In The Netherlands, as in much of the world, immigrants are over-represented among the nations disadvantaged populations. Thus, it is not surprising that their children are more likely to experience developmental difficulties and various psychosocial problems than the children of the indigenous Dutch.
This volume reports the results of several empirical studies on indigenous and non-indigenous Dutch families conducted in the late nineties by leading Dutch experts on child rearing. The non-indigenous groups were chosen to represent the three major types of immigration to Holland: voluntary labor migrants (Turks, Moroccans and Chinese), colonial migrants (Surinamese Creoles) and refugees (Somalis).
The studies were conceived in response to a government initiative to obtain information regarding .normal family life. in contemporary Dutch society. Their goal was to facilitate prevention and intervention in the field of child welfare and parental support.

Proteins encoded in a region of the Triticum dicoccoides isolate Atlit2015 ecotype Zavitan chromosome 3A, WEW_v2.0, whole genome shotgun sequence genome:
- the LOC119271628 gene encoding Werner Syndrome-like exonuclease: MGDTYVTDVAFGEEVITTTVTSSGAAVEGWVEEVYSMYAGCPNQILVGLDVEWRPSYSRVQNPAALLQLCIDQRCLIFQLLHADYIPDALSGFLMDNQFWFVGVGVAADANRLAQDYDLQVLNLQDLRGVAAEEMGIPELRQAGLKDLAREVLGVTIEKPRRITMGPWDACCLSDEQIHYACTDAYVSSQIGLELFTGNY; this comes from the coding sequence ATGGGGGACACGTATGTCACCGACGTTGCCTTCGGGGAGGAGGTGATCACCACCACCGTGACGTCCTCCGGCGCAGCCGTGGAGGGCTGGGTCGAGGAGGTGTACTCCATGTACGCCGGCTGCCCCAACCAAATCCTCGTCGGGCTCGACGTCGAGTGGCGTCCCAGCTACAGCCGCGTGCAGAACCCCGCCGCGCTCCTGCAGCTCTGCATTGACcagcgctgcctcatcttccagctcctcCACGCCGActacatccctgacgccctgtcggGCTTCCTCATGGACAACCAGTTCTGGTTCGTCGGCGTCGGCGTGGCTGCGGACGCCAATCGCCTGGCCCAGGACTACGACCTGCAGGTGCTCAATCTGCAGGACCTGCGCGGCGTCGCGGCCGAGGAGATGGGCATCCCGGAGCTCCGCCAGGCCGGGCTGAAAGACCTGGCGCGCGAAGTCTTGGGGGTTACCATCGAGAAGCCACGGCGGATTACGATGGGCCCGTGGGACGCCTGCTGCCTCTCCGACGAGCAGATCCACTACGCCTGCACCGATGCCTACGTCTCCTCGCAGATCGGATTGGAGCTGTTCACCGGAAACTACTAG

This book provides a lens for scrutinizing dominant theoretical assumptions about child rearing, first by building on the perceptions of immigrant parents themselves and secondly by systematically comparing indigenous with non-indigenous families. Theoretically, all the studies draw upon Bronfenbrenner’s (1986) ecological developmental theory, but they also include relevant insights from other disciplines such as sociology, psychology and anthropology.
The methodology varied somewhat from study to study. The project on Dutch families relied mostly on quantitative methods (questionnaires), but, in order to examine specific perceptions and problems of immigrant parents in more depth, the studies on immigrant families used mostly qualitative methods (semi-structured interviews).
At a more general level, the goal of the volume is to convey both the challenges and the achievements of parents who raise their children in a world substantially different from the world in which they and their forebears were raised.
This publication is available at The Edward Mellen Press.